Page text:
Me: “I want my car back and I want these officers to be prosecuted.”
I knew my request was preposterous, but then again, such a request would be normal in any civilised country.
Officer at the Desk: “Oyinbo, if you no comot from my front now now, na inside guardroom you dey go straight.”
The tribal marks on his cheeks identified him as being from Ondo, the same city my father was from. I then switched tactics and engaged him in a conversation with the smatterings of the Ondo dialect I could muster.
Shocked by the switch in language, the Officer at the Desk said “Why did you not tell me you are one of us?
I told him that in Nigeria, it really should not matter what part of the country anybody was from. People should be treated decently and according to the law regardless.
It was almost 2 am in the morning. At this point, my only motivation was to retrieve my car and get home, especially as I had a flight to catch to Brussels in just a few hours. And secondly, because there was a good chance that my car could be gone by the time I returned from my trip.
Officer at the Desk: “Me, I no mind to release ya vehicle. But you must give man something to chop.”
I said I would not do so under any circumstances. I also insisted that if I had to go all the way to the Inspector General of Police, I would.
Officer at the Desk: “The problem way dey there be say if I release your vehicle, my boys go think say I don take money from you. Just give me something make you dey go.”
I was adamant. I would give nothing.
Finally, not based on any bravado on my part, but mainly the fact that I was from Ondo, the Officer at the Desk reluctantly handed over my keys and told me to disappear.
35 years later, the memories are embedded deep in my consciousness. I still have an aversion for police brutality and I have zero tolerance for bribing policemen, no matter what.
The fact is, abolishing SARS may simply end up being a cosmetic procedure. We have been down this road before. Simply redeploying SARS officers to already corrupt police units do not solve any problem.
Rather, what Nigeria needs is a complete overhaul of its police force. Nothing more nothing less.
There are a number of things that can be done to bring sanity to the Nigerian Police Force. Among other reforms, it should include the following –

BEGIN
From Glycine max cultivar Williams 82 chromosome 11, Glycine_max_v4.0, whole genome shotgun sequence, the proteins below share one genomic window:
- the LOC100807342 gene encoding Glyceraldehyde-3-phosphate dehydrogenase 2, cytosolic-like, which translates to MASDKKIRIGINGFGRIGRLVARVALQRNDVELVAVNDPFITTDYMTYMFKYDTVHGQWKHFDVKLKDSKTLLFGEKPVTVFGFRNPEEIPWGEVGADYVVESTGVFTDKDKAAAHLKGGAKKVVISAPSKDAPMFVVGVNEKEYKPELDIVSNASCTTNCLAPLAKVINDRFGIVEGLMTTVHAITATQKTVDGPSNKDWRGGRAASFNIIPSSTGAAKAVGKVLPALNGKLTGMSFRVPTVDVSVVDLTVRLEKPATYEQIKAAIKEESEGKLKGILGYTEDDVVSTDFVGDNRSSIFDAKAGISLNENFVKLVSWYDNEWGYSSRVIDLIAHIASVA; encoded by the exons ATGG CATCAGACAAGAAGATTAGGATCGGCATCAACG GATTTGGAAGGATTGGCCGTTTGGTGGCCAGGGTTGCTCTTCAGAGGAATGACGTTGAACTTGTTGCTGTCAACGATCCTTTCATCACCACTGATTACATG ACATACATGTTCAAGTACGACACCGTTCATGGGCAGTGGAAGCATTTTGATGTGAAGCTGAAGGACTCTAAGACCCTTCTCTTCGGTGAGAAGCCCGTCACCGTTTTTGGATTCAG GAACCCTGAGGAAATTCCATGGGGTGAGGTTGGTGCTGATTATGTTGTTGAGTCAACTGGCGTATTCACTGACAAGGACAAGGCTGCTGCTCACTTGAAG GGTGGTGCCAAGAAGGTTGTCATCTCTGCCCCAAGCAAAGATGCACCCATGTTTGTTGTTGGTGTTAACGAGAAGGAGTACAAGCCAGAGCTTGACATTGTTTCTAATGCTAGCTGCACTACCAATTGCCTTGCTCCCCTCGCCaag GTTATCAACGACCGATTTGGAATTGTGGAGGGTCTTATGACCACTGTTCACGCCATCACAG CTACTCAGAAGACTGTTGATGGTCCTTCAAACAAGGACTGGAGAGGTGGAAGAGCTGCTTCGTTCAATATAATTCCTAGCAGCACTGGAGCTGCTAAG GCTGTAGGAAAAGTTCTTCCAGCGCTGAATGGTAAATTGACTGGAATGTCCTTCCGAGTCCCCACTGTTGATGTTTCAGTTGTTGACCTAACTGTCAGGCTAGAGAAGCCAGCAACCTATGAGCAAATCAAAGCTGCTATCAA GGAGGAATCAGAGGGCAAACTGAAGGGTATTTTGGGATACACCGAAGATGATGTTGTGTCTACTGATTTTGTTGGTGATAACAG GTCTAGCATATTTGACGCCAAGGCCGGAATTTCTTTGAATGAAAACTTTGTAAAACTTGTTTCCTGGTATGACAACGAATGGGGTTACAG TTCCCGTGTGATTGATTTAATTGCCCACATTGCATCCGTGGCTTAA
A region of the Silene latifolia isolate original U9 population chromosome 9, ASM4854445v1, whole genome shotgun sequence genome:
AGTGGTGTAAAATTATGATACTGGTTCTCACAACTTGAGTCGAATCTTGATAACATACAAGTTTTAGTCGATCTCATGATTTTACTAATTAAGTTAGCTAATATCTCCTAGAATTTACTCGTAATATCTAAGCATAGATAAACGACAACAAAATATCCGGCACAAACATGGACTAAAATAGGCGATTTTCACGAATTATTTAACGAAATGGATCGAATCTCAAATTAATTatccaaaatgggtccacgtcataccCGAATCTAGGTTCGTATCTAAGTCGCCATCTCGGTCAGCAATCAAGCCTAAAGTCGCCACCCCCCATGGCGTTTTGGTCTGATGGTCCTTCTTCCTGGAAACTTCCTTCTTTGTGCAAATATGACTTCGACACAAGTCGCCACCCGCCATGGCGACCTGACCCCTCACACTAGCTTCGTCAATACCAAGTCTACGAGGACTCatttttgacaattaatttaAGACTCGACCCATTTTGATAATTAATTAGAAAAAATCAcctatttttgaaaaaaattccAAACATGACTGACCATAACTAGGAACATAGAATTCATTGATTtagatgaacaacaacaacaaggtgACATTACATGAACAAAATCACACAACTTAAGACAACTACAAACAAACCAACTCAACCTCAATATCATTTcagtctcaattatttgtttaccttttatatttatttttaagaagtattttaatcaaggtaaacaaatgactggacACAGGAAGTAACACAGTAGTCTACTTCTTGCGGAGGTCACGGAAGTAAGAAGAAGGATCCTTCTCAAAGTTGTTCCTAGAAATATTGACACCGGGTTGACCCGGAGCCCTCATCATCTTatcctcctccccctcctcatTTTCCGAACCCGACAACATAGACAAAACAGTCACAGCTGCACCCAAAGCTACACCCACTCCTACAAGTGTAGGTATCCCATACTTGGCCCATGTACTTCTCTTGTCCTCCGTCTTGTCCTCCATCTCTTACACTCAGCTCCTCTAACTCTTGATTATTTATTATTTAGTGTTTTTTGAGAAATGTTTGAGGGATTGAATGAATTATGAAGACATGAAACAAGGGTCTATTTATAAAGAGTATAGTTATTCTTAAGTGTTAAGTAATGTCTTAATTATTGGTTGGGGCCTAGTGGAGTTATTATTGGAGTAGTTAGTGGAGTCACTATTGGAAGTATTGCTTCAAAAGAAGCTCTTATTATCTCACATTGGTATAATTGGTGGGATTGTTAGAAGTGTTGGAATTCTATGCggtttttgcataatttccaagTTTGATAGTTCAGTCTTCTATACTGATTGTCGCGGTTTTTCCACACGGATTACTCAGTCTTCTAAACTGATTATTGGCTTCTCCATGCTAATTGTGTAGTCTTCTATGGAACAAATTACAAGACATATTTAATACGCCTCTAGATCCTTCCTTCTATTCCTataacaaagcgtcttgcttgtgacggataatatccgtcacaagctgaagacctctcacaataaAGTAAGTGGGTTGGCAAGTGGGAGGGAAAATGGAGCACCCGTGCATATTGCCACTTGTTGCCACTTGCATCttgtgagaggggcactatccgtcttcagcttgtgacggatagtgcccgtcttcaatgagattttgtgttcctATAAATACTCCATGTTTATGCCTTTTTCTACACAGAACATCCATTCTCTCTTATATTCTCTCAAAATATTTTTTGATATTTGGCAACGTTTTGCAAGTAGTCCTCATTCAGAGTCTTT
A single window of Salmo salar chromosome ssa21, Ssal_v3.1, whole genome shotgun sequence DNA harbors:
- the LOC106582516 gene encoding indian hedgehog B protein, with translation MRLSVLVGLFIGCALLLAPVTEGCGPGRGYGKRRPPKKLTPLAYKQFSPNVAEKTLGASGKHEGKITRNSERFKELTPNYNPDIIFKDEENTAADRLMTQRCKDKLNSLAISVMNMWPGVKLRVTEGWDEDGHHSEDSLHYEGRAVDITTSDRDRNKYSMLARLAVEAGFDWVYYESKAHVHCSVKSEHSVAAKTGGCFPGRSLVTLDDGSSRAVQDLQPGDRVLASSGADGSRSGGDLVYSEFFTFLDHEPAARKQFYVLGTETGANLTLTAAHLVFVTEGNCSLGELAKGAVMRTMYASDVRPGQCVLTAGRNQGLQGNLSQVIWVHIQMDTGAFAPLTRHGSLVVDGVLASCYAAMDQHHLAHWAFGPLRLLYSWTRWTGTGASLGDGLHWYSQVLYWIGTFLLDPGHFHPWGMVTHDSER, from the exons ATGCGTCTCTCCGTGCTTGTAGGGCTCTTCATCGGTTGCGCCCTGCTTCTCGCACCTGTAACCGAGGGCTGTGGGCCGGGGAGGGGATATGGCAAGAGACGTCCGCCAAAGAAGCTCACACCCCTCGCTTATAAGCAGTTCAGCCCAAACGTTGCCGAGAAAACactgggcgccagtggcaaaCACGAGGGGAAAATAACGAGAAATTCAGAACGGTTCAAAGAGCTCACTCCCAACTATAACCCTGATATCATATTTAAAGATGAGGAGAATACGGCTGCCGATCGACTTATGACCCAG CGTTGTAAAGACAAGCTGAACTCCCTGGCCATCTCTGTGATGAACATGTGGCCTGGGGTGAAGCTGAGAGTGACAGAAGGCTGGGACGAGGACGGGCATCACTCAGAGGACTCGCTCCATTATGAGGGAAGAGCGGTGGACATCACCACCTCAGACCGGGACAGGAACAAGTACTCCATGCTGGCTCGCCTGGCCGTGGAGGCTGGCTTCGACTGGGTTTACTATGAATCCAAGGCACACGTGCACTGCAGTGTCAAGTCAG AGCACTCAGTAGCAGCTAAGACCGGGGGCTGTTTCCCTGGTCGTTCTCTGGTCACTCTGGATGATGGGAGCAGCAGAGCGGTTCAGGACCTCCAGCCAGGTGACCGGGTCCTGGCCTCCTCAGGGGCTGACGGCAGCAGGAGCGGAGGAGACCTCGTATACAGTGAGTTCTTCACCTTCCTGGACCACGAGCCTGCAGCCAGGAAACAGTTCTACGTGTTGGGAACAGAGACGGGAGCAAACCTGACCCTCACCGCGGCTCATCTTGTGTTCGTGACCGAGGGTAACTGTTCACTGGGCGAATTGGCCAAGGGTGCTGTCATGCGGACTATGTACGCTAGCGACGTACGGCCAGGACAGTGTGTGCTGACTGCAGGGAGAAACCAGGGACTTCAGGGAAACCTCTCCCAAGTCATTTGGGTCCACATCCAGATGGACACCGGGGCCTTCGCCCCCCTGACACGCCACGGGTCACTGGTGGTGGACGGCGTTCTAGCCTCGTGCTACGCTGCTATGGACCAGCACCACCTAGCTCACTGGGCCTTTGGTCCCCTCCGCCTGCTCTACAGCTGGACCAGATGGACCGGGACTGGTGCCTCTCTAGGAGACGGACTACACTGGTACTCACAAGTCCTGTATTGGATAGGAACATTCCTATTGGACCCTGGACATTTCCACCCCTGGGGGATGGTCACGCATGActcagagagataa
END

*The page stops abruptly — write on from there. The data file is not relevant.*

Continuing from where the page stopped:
1. Psychological evaluations. A number of years ago, Nobel Laureate Wole Soyinka called for all Nigerian policemen to undergo psychiatric evaluations. This was not an insult but an obvious necessity. That call still remains valid today.
2. Set up an effective and independent anti-corruption unit to track down and investigate corrupt police officers from street level corporals to the highest levels of law enforcement.
3. Abolish hazing and the brutalization of police cadets in training schools. Brutalized cadets eventually brutalize civilians. It is learned behaviour.
4. Set up new training institutions and standard operating procedures. Fire or release psychopaths and other officers deemed to lack basic qualifications suitable for the office they occupy.
5. Remunerate police officers properly. By paying Nigerian police officers less than $100 a month, the Federal Government itself has sown the seeds of corruption in the Force for decades.
6. Provide police stations with adequate budgets. Several officers acknowledge that they fund the fueling of police vehicles, electricity generators at police stations, and the uniforms they wear with the proceeds of bribes received. Consequently, what Nigeria has is a vicious cycle of neglect and corruption.
7. Decisively, make a public example of low and high ranking corrupt police officers on an ongoing basis, to serve as a deterrent to others.
We have been down this road before. We must go beyond window dressing. We cannot relent. We must seize the moment.
The demands for change … real change, must continue.
God Bless Nigeria and the host of young men and women who this past week have taken to the street and allowed their voices to be heard.
Dr. Victor Oladokun is a communication and media consultant